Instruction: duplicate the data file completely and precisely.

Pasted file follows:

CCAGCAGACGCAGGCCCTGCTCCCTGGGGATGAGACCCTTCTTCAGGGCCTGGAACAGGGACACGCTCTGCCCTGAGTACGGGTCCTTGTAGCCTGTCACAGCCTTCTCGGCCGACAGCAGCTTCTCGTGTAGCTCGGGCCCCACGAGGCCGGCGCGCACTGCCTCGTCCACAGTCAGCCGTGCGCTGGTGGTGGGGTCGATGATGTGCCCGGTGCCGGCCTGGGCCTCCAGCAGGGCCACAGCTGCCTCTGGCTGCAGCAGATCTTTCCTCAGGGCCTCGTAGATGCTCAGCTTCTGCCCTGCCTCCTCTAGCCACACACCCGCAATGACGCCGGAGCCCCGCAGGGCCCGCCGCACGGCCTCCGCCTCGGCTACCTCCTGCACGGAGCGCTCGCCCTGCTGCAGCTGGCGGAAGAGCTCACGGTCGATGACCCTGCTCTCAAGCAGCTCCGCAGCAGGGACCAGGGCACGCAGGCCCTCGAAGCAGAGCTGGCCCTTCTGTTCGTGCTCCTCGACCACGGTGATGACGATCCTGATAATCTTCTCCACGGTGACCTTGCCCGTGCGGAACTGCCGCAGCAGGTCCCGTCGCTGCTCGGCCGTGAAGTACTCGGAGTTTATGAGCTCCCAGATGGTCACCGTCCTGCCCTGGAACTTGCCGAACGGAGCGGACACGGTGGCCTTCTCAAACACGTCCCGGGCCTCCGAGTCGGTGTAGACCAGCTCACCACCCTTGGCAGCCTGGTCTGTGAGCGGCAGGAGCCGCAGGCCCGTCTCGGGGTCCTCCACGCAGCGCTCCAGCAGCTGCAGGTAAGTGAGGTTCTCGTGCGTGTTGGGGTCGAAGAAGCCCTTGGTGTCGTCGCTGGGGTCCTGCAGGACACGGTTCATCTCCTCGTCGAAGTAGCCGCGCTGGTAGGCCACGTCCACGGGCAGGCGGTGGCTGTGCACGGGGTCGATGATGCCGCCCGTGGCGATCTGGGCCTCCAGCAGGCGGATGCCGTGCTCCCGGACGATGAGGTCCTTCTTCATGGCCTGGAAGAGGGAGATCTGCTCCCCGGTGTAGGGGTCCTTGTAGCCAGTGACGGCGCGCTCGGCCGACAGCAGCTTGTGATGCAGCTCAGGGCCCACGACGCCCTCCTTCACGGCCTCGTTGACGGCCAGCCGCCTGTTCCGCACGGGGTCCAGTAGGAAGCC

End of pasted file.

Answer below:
CCAGCAGACGCAGGCCCTGCTCCCTGGGGATGAGACCCTTCTTCAGGGCCTGGAACAGGGACACGCTCTGCCCTGAGTACGGGTCCTTGTAGCCTGTCACAGCCTTCTCGGCCGACAGCAGCTTCTCGTGTAGCTCGGGCCCCACGAGGCCGGCGCGCACTGCCTCGTCCACAGTCAGCCGTGCGCTGGTGGTGGGGTCGATGATGTGCCCGGTGCCGGCCTGGGCCTCCAGCAGGGCCACAGCTGCCTCTGGCTGCAGCAGATCTTTCCTCAGGGCCTCGTAGATGCTCAGCTTCTGCCCTGCCTCCTCTAGCCACACACCCGCAATGACGCCGGAGCCCCGCAGGGCCCGCCGCACGGCCTCCGCCTCGGCTACCTCCTGCACGGAGCGCTCGCCCTGCTGCAGCTGGCGGAAGAGCTCACGGTCGATGACCCTGCTCTCAAGCAGCTCCGCAGCAGGGACCAGGGCACGCAGGCCCTCGAAGCAGAGCTGGCCCTTCTGTTCGTGCTCCTCGACCACGGTGATGACGATCCTGATAATCTTCTCCACGGTGACCTTGCCCGTGCGGAACTGCCGCAGCAGGTCCCGTCGCTGCTCGGCCGTGAAGTACTCGGAGTTTATGAGCTCCCAGATGGTCACCGTCCTGCCCTGGAACTTGCCGAACGGAGCGGACACGGTGGCCTTCTCAAACACGTCCCGGGCCTCCGAGTCGGTGTAGACCAGCTCACCACCCTTGGCAGCCTGGTCTGTGAGCGGCAGGAGCCGCAGGCCCGTCTCGGGGTCCTCCACGCAGCGCTCCAGCAGCTGCAGGTAAGTGAGGTTCTCGTGCGTGTTGGGGTCGAAGAAGCCCTTGGTGTCGTCGCTGGGGTCCTGCAGGACACGGTTCATCTCCTCGTCGAAGTAGCCGCGCTGGTAGGCCACGTCCACGGGCAGGCGGTGGCTGTGCACGGGGTCGATGATGCCGCCCGTGGCGATCTGGGCCTCCAGCAGGCGGATGCCGTGCTCCCGGACGATGAGGTCCTTCTTCATGGCCTGGAAGAGGGAGATCTGCTCCCCGGTGTAGGGGTCCTTGTAGCCAGTGACGGCGCGCTCGGCCGACAGCAGCTTGTGATGCAGCTCAGGGCCCACGACGCCCTCCTTCACGGCCTCGTTGACGGCCAGCCGCCTGTTCCGCACGGGGTCCAGTAGGAAGCC